The idea of working hard to attain success is not a new concept. However, in recent years, the world has taken this concept to the next level with “hustle culture”. It’s the ‘sleep less, work more, work late, get up at 5am, & then wear the bags under your eyes as badges of honour, because sleep is for the weak’ lifestyle. Many believe the hustle is a one-way ticket to being celebrated and achieving peak happiness, but what if hustling is hurting?

hustle culture man with watch

My Hustle Story

I once occupied three jobs. This often led to 18-hour days and after 3 hours of sleep, I would be back up doing it again. My employers even reinforced my ‘hard work’ with promotions and more work opportunities. However, after several months of pushing through my exhaustion with a “suck it up” attitude, the only ticket I earned myself was to a burnout; our body’s way of forcing us to stop and listen to it.

Throughout the years, I have heard many variations of this story, and I am never surprised. There is a dominant discourse in North America that over-values ‘productivity’ and often villainizes rest by labelling it ‘laziness’. At the same time, many are taught to ignore their emotions and physical sensations, and then are celebrated for it. This, unfortunately, creates the perfect storm.

But when we don’t make time for our wellness, we will be forced to make time for illness.

Yet, we are bombarded by ‘motivational’ hustle culture quotes in the media:

I’ve got a dream worth more than my sleep

Hustle in silence and let your success make the noise

Good things come to those who hustle  (… when did burnout, an increased risk of cardiovascular disease, and increased symptoms of depression and anxiety become a ‘good thing’?)

Having an idea of what you want to work towards, and taking steps to get there is beneficial. Shaming yourself for not getting there fast enough (especially while in a global pandemic), and ignoring your body can be detrimental.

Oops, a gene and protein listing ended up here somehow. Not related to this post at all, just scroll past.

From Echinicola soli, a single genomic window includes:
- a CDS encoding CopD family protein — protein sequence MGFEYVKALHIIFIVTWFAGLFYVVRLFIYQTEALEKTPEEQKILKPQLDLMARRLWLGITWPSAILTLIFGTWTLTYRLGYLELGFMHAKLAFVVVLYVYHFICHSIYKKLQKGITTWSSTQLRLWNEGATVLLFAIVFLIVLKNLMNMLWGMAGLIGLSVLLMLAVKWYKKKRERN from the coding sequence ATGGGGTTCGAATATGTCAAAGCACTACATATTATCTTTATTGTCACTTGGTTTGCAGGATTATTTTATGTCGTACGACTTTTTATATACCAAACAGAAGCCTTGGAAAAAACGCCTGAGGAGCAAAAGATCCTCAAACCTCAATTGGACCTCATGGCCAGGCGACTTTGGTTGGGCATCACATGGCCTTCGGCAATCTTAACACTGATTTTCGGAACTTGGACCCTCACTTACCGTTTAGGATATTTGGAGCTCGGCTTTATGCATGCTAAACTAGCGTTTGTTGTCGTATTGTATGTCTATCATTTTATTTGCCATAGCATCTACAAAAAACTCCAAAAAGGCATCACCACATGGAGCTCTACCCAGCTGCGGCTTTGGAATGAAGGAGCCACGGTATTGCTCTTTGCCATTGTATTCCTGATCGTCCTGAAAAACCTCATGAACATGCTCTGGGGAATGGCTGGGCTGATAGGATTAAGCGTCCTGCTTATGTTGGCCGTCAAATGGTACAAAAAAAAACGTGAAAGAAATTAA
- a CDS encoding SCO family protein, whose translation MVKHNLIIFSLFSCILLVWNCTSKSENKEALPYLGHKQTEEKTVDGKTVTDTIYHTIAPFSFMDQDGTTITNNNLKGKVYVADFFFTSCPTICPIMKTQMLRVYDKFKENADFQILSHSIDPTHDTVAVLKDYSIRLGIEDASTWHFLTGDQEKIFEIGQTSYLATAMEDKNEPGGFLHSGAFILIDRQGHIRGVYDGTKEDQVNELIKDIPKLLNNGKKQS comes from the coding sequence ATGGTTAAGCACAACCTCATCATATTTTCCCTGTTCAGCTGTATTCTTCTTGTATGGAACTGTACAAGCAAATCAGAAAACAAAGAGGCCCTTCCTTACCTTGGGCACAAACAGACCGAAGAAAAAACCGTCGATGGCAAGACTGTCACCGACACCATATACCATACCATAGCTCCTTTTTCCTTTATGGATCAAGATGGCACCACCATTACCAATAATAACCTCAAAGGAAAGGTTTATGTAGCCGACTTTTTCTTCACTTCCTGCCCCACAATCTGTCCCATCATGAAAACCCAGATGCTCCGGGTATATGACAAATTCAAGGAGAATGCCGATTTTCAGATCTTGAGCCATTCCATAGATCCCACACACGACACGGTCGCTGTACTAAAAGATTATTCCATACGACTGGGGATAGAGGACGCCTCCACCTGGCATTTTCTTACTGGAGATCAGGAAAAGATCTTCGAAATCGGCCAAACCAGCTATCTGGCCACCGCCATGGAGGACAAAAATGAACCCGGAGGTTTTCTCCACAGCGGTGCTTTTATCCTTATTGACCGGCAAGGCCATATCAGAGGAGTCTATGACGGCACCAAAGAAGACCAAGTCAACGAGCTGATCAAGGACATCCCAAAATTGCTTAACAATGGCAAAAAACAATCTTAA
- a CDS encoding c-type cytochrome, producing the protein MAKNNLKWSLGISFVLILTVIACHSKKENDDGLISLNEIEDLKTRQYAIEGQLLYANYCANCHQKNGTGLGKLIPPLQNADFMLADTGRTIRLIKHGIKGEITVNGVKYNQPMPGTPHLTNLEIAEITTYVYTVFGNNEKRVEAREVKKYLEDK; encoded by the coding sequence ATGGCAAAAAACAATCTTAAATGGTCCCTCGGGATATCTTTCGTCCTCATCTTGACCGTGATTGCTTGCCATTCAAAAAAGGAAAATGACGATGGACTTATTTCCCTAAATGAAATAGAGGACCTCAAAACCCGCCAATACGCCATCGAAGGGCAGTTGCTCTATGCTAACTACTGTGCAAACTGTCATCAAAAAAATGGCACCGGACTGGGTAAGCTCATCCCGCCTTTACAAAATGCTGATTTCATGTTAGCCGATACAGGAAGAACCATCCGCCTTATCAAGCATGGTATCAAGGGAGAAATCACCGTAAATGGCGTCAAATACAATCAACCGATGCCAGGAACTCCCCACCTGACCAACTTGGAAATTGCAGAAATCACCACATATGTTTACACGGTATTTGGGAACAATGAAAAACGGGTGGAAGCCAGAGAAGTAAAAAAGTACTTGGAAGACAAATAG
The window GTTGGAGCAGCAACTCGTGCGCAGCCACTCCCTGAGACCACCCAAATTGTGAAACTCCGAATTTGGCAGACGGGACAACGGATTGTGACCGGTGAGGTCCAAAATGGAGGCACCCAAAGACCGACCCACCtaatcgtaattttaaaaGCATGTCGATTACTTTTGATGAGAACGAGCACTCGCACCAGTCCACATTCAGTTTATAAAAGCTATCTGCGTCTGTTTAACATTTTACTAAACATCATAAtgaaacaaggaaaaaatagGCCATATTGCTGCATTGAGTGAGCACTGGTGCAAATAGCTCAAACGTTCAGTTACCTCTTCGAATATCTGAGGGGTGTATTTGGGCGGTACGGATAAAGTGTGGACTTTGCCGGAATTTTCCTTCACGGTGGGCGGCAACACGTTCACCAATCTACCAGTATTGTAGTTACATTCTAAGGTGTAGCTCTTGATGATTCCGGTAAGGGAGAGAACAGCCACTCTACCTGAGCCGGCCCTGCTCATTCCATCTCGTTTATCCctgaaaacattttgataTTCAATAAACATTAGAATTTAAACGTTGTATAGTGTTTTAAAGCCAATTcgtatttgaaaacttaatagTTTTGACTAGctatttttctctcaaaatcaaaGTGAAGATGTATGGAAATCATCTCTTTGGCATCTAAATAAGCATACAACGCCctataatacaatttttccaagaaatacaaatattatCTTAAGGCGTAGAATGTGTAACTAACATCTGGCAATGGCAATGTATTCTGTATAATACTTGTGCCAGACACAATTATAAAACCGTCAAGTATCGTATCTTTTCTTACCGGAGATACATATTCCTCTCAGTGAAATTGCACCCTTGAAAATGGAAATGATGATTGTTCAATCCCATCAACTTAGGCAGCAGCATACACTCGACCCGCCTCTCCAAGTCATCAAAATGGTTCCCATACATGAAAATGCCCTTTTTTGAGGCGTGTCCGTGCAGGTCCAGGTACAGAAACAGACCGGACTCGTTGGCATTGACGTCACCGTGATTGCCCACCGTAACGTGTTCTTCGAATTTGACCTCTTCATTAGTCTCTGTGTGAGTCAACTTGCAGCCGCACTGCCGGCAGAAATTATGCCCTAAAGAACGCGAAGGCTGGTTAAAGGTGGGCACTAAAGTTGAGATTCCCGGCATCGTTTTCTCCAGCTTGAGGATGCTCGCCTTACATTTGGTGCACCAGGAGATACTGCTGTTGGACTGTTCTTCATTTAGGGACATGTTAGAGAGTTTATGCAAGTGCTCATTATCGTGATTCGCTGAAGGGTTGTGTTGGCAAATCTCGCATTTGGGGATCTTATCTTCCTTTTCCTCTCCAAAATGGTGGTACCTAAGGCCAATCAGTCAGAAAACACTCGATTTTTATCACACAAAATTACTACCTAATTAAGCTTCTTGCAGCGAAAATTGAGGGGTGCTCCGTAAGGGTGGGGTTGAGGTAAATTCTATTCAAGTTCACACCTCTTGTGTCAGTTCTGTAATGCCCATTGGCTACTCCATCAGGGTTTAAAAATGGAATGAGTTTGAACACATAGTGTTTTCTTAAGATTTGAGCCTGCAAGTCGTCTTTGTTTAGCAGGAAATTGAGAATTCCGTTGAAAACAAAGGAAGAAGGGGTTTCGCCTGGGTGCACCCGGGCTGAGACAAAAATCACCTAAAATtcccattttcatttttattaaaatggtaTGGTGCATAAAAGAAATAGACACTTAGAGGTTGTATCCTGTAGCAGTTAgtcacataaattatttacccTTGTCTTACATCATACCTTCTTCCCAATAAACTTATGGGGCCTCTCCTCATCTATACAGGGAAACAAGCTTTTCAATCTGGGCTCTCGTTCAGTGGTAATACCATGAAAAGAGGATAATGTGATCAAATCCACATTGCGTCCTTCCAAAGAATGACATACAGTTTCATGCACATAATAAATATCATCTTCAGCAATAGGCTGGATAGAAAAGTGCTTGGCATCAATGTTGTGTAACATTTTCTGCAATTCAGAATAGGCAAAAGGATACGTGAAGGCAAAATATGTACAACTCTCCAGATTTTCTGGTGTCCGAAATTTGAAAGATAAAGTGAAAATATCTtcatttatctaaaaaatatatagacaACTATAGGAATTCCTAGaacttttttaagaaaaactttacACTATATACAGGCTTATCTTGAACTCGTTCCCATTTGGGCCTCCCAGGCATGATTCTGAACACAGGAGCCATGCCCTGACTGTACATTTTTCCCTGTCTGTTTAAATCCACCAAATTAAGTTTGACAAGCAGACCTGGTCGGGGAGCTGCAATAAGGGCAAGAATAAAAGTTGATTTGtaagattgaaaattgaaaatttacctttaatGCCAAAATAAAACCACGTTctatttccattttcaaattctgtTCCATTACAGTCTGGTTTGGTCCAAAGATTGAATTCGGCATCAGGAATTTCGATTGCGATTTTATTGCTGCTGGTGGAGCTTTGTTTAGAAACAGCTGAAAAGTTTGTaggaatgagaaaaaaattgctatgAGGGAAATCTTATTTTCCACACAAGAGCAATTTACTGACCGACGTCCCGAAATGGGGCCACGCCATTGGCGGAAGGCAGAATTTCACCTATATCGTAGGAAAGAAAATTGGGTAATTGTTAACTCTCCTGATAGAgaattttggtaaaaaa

These phrases are built on the shaky foundation of “should”. I should be doing more. I should be further ahead. ‘Shoulding’ on ourselves isn’t helpful and it provides a great opportunity for anxiety to run the show.

How to Stop the Hustle

When we are too focused on the future, and where we think we ‘should’ be, we miss out on the present moment; where the most beautiful moments in life are experienced. So how can we slow things down and get out of this hustle-trap?

1. Set boundaries with those around you: For example, working within your work hours, communicating what tasks you can take on, and saying no.

2. Take breaks: For instance, ten-minute breaks throughout the day to stretch, move, breathe deep, eat, drink water, or play with your animals. This includes taking time off when you need it and using your vacation time if you have it.

3. Do more of what matters: Happiness will come and go like waves – I believe a good life is actually about finding time for what matters. When can you make time this week for what matters most to you? Maybe it’s for play, creativity, nature, or connection with loved ones.

4. Listen to your body and emotions: They have important messages for you (See Yoshie Martinez’s post Understanding Emotions, or Julia Malette’s post Mindfulness for more)

With gratitude,

Jenna

About OCP

Ontario Counselling and Psychotherapy is a group of psychotherapists and social workers in Ottawa, Cornwall, Toronto (and soon other cities in Ontario) who offer expertise in a variety of mental health areas and believe in an integrated approach to counselling. We work with you and pride ourselves in creating a strong relationship with our clients by ensuring that we are a good fit to help you attain your therapy goals. We offer individual, couple, family and child psychotherapy to clients all over Ontario.

We invite you to explore our site and contact the therapist of your choice. You will find our contact information under “Our therapists” tab. If you are unsure, call the centre at (613) 699-0060 or email at ocp.therapyinfo@gmail.com, and we will answer any questions you may have, direct you to a therapist, and, if you wish, set you up with one of our therapists.